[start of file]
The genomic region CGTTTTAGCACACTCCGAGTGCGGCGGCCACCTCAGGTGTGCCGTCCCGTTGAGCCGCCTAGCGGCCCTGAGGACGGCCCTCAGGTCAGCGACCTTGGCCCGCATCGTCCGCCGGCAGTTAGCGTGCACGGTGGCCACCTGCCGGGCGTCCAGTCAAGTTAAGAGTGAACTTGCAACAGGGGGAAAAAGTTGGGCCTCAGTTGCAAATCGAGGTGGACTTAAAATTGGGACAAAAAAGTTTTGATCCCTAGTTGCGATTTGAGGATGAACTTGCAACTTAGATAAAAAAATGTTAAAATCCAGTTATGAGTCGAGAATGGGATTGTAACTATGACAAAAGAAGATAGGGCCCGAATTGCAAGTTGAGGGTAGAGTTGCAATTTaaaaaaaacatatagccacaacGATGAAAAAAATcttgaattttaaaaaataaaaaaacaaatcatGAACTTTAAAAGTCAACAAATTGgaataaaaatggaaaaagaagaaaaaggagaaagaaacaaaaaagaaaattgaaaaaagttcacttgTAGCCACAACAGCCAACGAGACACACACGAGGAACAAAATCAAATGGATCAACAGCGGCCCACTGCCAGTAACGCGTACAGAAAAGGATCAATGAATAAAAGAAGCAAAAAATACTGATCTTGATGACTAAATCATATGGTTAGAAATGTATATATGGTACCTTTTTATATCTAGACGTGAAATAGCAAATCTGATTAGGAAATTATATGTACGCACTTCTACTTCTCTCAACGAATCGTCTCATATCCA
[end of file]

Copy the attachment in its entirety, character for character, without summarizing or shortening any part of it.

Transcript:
The genomic region CGTTTTAGCACACTCCGAGTGCGGCGGCCACCTCAGGTGTGCCGTCCCGTTGAGCCGCCTAGCGGCCCTGAGGACGGCCCTCAGGTCAGCGACCTTGGCCCGCATCGTCCGCCGGCAGTTAGCGTGCACGGTGGCCACCTGCCGGGCGTCCAGTCAAGTTAAGAGTGAACTTGCAACAGGGGGAAAAAGTTGGGCCTCAGTTGCAAATCGAGGTGGACTTAAAATTGGGACAAAAAAGTTTTGATCCCTAGTTGCGATTTGAGGATGAACTTGCAACTTAGATAAAAAAATGTTAAAATCCAGTTATGAGTCGAGAATGGGATTGTAACTATGACAAAAGAAGATAGGGCCCGAATTGCAAGTTGAGGGTAGAGTTGCAATTTaaaaaaaacatatagccacaacGATGAAAAAAATcttgaattttaaaaaataaaaaaacaaatcatGAACTTTAAAAGTCAACAAATTGgaataaaaatggaaaaagaagaaaaaggagaaagaaacaaaaaagaaaattgaaaaaagttcacttgTAGCCACAACAGCCAACGAGACACACACGAGGAACAAAATCAAATGGATCAACAGCGGCCCACTGCCAGTAACGCGTACAGAAAAGGATCAATGAATAAAAGAAGCAAAAAATACTGATCTTGATGACTAAATCATATGGTTAGAAATGTATATATGGTACCTTTTTATATCTAGACGTGAAATAGCAAATCTGATTAGGAAATTATATGTACGCACTTCTACTTCTCTCAACGAATCGTCTCATATCCA